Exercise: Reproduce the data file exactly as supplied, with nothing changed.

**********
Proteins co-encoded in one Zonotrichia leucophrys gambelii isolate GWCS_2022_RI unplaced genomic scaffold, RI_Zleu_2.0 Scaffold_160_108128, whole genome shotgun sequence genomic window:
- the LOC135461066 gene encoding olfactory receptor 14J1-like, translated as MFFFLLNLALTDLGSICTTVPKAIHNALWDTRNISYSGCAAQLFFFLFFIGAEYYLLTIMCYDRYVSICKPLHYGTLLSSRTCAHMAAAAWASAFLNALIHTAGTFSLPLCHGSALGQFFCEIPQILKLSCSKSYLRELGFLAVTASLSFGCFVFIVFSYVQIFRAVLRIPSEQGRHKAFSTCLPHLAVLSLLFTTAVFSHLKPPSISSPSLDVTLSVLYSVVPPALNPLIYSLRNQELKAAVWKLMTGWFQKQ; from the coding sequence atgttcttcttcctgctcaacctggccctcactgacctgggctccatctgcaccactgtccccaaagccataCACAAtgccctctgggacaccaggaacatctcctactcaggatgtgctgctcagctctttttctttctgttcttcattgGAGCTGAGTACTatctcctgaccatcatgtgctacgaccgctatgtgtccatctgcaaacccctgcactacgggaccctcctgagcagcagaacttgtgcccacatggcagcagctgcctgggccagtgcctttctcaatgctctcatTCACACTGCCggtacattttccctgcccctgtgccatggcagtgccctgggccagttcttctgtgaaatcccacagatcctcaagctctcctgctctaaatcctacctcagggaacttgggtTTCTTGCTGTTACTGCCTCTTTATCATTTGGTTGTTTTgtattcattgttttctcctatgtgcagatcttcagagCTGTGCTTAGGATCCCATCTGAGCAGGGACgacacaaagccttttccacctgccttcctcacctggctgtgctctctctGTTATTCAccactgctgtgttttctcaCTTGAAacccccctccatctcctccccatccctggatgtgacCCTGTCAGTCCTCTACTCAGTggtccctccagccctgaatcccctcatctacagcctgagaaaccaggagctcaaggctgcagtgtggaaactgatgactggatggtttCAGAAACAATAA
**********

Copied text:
Proteins co-encoded in one Zonotrichia leucophrys gambelii isolate GWCS_2022_RI unplaced genomic scaffold, RI_Zleu_2.0 Scaffold_160_108128, whole genome shotgun sequence genomic window:
- the LOC135461066 gene encoding olfactory receptor 14J1-like, translated as MFFFLLNLALTDLGSICTTVPKAIHNALWDTRNISYSGCAAQLFFFLFFIGAEYYLLTIMCYDRYVSICKPLHYGTLLSSRTCAHMAAAAWASAFLNALIHTAGTFSLPLCHGSALGQFFCEIPQILKLSCSKSYLRELGFLAVTASLSFGCFVFIVFSYVQIFRAVLRIPSEQGRHKAFSTCLPHLAVLSLLFTTAVFSHLKPPSISSPSLDVTLSVLYSVVPPALNPLIYSLRNQELKAAVWKLMTGWFQKQ; from the coding sequence atgttcttcttcctgctcaacctggccctcactgacctgggctccatctgcaccactgtccccaaagccataCACAAtgccctctgggacaccaggaacatctcctactcaggatgtgctgctcagctctttttctttctgttcttcattgGAGCTGAGTACTatctcctgaccatcatgtgctacgaccgctatgtgtccatctgcaaacccctgcactacgggaccctcctgagcagcagaacttgtgcccacatggcagcagctgcctgggccagtgcctttctcaatgctctcatTCACACTGCCggtacattttccctgcccctgtgccatggcagtgccctgggccagttcttctgtgaaatcccacagatcctcaagctctcctgctctaaatcctacctcagggaacttgggtTTCTTGCTGTTACTGCCTCTTTATCATTTGGTTGTTTTgtattcattgttttctcctatgtgcagatcttcagagCTGTGCTTAGGATCCCATCTGAGCAGGGACgacacaaagccttttccacctgccttcctcacctggctgtgctctctctGTTATTCAccactgctgtgttttctcaCTTGAAacccccctccatctcctccccatccctggatgtgacCCTGTCAGTCCTCTACTCAGTggtccctccagccctgaatcccctcatctacagcctgagaaaccaggagctcaaggctgcagtgtggaaactgatgactggatggtttCAGAAACAATAA